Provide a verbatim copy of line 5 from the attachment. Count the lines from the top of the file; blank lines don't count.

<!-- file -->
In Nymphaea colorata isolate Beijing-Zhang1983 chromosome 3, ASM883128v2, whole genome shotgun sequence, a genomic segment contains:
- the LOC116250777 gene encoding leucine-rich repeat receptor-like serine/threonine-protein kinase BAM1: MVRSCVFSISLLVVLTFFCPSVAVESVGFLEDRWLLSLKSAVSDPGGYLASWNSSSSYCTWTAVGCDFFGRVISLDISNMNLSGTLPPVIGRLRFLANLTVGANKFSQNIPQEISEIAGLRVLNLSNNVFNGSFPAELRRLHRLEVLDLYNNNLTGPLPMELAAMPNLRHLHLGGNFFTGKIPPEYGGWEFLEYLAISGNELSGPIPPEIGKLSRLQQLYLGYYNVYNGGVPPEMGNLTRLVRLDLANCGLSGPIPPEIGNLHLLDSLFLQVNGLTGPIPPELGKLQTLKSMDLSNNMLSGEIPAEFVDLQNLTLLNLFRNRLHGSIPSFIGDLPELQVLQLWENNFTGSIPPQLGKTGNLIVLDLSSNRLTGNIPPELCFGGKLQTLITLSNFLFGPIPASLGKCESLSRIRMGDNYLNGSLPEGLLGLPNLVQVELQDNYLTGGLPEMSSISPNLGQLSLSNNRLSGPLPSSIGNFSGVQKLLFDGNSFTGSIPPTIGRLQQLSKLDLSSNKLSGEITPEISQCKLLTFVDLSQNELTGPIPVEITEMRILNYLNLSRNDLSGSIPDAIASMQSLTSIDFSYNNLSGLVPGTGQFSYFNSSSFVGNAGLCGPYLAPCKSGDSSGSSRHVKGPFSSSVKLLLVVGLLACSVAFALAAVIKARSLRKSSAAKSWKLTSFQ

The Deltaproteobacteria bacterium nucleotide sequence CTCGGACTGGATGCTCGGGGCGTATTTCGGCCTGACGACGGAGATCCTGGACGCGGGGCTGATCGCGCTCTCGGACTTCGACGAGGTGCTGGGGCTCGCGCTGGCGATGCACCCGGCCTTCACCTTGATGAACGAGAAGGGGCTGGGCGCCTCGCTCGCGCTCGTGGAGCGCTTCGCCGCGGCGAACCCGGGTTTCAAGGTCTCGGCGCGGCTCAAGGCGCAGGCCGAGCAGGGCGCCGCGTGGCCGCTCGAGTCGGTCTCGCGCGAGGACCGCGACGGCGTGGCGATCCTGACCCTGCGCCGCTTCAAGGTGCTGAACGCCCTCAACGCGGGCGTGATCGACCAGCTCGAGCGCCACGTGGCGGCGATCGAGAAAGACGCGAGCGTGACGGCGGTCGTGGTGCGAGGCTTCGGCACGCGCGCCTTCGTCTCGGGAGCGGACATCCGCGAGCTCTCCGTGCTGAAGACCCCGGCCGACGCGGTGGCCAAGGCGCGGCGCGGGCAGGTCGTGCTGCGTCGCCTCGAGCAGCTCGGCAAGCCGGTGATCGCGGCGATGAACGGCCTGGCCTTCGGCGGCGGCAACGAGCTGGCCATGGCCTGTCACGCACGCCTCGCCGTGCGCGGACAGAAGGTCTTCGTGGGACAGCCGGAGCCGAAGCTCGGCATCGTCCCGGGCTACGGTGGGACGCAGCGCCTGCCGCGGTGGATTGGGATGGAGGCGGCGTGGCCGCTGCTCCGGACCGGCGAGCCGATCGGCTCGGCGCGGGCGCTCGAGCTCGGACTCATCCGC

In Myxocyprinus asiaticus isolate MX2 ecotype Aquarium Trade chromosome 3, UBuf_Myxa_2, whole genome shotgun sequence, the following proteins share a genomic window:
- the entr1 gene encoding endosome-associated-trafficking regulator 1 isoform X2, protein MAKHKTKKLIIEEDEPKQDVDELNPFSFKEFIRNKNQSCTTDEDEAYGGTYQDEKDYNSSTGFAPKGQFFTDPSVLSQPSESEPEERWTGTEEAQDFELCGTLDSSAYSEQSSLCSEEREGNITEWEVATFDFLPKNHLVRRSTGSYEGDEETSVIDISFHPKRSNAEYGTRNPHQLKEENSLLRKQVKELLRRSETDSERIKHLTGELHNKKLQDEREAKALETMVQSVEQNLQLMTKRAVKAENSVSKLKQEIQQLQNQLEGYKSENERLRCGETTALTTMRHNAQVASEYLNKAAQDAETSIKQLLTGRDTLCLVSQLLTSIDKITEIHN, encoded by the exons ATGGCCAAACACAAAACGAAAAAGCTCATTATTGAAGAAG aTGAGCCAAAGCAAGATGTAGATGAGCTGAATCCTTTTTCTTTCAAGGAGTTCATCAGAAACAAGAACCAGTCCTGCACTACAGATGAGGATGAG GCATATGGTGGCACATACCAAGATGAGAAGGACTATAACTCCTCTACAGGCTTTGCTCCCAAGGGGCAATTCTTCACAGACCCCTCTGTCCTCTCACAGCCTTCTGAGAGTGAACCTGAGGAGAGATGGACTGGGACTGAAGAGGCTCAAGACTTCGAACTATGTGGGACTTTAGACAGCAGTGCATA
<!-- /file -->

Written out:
- the entr1 gene encoding endosome-associated-trafficking regulator 1 isoform X2, protein MAKHKTKKLIIEEDEPKQDVDELNPFSFKEFIRNKNQSCTTDEDEAYGGTYQDEKDYNSSTGFAPKGQFFTDPSVLSQPSESEPEERWTGTEEAQDFELCGTLDSSAYSEQSSLCSEEREGNITEWEVATFDFLPKNHLVRRSTGSYEGDEETSVIDISFHPKRSNAEYGTRNPHQLKEENSLLRKQVKELLRRSETDSERIKHLTGELHNKKLQDEREAKALETMVQSVEQNLQLMTKRAVKAENSVSKLKQEIQQLQNQLEGYKSENERLRCGETTALTTMRHNAQVASEYLNKAAQDAETSIKQLLTGRDTLCLVSQLLTSIDKITEIHN, encoded by the exons ATGGCCAAACACAAAACGAAAAAGCTCATTATTGAAGAAG aTGAGCCAAAGCAAGATGTAGATGAGCTGAATCCTTTTTCTTTCAAGGAGTTCATCAGAAACAAGAACCAGTCCTGCACTACAGATGAGGATGAG GCATATGGTGGCACATACCAAGATGAGAAGGACTATAACTCCTCTACAGGCTTTGCTCCCAAGGGGCAATTCTTCACAGACCCCTCTGTCCTCTCACAGCCTTCTGAGAGTGAACCTGAGGAGAGATGGACTGGGACTGAAGAGGCTCAAGACTTCGAACTATGTGGGACTTTAGACAGCAGTGCATA